Moving on to an in-depth look at news delivery and consumption, on the other hand, continues an extreme version of implied realism. Currently, there are two types of news, the 24-hour news cycle visually / verbally consumed, and journalistic reports written and read individually. Credibility and focus became an increasingly important conversation questioning the journalistic ethics and news consumption aspects of documentary work. Rippling out of the massive shift in narrative delivery specific outlets previously thought of as “legitimate media resources,” have fallen into politically distinct camps. Audiences have begun to face a repetitive process reinforced by echo chambers of conversation and agreement. Consider the new degree of corporate interference of content with native advertising and the trust begins to fall apart nearly universally. Before Orange is the New Black Season 3 premiere, in the NY Times was a wonderfully beautiful piece on women conditions in prison. Unfortunately for avid readers, the story is an amazingly difficult to parse advertisement inviting many viewers to “learn more[vi].” As these previously relied upon informative pieces shifted, news punditry evolved through the 24-hour news cycle followed by even more untrustworthy advertising additions.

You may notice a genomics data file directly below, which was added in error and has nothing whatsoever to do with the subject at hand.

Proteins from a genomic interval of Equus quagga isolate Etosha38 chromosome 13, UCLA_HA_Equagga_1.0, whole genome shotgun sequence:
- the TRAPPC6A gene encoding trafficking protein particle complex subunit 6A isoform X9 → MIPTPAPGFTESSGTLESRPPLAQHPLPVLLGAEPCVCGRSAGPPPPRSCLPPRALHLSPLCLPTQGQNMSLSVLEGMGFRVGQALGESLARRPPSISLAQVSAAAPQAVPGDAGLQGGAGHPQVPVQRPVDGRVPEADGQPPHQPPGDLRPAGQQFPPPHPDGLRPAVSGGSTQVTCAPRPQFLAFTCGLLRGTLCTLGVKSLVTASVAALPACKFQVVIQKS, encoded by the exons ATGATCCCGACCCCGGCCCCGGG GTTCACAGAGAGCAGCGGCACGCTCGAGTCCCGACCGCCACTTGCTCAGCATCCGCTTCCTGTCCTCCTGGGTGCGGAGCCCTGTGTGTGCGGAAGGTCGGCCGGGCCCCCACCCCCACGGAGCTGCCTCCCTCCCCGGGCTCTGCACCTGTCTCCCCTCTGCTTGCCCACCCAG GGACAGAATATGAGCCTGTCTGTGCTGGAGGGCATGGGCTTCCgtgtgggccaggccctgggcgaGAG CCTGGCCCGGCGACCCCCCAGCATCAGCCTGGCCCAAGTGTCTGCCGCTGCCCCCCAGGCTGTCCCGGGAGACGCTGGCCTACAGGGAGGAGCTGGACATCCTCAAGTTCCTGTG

If we were to weigh media honesty and audience trust on the scales of Horace, I believe they would tip towards the non-traditional news outlets. Television talk-shows intentionally, sometimes accidentally, became a new method of information dissemination starting around 2000 (fated- more on this in the next piece). The Daily Show and the comedic take on presenting news affected audience members to the point of disillusionment. Audience members would traditionally rely on their local news, papers, and national journals to understand from various semi-biased points of view. The show garnered more praise (and 25+ Emmy’s) and consequentially more similarly themed sources would appear to bring audiences not as engaged in the daily political changes to new forms of political discussion and representation. Using comedy and sanity as diametric performance methods, this new wave of honest-comedic-news would activate countless individuals to approach their civic duty with a renewed sense of vigor. Timing is everything, and unfortunately, this new approach to audience engagement had arrived too late. Political punditry (A.K.A acting) re-enforced the echo-chamber approach to building and maintaining demographics[vii]. “Both sides” presented by new outlets kept widening a crevasse of civic discussion and activation. Infinite arguments exist referencing the cause and effect behind the rise of the 24-hour news cycle, yet the proof is in the audience pudding. The National division is only going to increase unless as a community a merging of ideas and conversation can be brought back to the forefront of news dissemination.